Surin Pitsuwan, one of the first rational voices to call for a more proactive Asean, now wants the group to intervene to help calm the violence in western Myanmar. It is a mark of the group's lack of confidence that it will, once again, refuse Mr Surin's good advice. The communal and religious riots in Rakhine state have killed dozens if not hundreds of people. But Myanmar is once again invoking the tired, old rule of non-interference to justify terrible violations of human rights and decency.
It is ironic that Mr Surin is the leading voice in the call for help for Myanmar. As foreign minister of Thailand in the 1990s, he was a lone voice of sanity in the region. That was when he broke the non-interference rule to recommend that Asean move to help Myanmar out of its long, vicious military dictatorship. The Myanmar generals opted for another 20 years of brutal, ruinous rule. Asean was forced to pretend for many years that Myanmar was a serious and productive member of the regional group.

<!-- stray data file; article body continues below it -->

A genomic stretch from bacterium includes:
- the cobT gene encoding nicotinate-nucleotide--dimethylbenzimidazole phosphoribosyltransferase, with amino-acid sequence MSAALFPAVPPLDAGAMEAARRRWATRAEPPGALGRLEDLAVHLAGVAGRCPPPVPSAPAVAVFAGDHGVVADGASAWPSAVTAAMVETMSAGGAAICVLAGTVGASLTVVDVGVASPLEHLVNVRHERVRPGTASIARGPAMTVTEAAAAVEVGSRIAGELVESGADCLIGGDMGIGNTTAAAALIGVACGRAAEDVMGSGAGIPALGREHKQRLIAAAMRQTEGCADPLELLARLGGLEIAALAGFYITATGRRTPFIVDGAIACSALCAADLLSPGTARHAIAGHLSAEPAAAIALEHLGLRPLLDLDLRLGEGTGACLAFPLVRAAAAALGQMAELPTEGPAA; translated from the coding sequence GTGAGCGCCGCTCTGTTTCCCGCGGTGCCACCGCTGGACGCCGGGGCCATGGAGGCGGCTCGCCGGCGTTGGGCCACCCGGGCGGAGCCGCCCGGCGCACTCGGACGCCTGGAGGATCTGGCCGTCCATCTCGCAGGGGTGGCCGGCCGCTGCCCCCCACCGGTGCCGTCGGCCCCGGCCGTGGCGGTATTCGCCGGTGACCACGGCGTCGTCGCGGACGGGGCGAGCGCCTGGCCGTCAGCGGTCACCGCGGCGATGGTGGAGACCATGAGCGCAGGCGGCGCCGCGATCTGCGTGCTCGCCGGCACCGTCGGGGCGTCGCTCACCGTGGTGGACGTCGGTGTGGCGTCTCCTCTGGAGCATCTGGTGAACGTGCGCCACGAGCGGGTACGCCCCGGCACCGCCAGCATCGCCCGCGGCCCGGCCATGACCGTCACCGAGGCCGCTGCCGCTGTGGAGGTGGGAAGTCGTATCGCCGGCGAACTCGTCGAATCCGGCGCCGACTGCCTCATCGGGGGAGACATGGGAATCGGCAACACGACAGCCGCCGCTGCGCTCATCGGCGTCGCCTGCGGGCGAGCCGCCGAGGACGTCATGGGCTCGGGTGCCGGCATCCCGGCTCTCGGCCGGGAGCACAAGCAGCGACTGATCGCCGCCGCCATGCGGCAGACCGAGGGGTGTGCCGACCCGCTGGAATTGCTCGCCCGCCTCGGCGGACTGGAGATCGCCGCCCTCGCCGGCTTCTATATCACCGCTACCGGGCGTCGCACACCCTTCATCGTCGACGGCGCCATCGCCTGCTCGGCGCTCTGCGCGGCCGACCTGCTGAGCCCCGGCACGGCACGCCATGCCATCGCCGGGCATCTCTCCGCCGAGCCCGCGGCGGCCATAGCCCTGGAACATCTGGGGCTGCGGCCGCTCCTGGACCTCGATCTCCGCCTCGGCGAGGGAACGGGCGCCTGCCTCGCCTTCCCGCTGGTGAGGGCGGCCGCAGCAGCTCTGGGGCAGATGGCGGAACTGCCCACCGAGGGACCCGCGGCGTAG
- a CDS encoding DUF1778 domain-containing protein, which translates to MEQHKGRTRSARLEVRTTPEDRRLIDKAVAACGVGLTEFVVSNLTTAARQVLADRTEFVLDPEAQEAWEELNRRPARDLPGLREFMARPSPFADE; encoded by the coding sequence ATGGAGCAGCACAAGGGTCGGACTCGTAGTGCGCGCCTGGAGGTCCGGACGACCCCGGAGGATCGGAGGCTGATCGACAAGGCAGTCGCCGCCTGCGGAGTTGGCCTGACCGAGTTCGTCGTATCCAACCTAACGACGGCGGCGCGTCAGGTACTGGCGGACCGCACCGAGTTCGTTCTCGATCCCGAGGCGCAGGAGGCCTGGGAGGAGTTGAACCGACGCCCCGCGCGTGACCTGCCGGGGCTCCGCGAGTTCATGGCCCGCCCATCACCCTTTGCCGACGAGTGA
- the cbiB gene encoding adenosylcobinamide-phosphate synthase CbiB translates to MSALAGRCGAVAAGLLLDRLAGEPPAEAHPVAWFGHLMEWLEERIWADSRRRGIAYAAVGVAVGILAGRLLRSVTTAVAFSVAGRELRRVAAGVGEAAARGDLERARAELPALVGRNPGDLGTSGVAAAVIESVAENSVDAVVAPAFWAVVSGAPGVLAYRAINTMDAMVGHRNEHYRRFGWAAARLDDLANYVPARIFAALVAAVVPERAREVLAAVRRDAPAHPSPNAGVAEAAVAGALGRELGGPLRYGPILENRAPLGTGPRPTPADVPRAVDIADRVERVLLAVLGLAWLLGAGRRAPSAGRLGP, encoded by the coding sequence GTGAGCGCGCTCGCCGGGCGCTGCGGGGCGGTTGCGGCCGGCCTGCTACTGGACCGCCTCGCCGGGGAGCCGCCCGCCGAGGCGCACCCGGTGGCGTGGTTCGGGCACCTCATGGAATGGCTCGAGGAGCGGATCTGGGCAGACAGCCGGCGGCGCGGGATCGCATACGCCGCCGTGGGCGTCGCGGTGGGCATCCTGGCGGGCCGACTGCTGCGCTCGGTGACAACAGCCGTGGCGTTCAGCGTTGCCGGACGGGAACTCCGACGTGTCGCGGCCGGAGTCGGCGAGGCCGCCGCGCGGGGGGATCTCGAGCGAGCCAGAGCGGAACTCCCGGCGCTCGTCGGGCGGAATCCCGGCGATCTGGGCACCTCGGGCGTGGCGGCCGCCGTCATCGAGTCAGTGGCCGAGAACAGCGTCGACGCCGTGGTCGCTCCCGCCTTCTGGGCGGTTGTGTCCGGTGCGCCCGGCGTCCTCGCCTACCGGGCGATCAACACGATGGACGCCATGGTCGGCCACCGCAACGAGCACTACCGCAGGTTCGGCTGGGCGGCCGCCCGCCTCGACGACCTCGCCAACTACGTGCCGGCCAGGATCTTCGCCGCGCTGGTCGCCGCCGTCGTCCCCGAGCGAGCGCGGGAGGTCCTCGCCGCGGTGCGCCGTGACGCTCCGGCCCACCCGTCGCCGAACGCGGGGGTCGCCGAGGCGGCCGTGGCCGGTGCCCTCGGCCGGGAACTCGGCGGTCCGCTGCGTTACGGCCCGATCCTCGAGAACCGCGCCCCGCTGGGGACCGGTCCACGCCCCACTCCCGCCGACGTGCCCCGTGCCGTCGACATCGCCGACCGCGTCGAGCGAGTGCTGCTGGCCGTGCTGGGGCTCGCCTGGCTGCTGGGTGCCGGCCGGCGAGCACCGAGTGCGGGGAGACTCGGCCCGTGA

Now Mr Surin is the secretary-general of Asean. He told this newspaper last weekend that action is necessary in Myanmar. Violent clashes between Buddhist and Muslim communities have left at least 159 people dead. There are scores of villages torched to the ground, tens of thousands of refugees and shattered lives.
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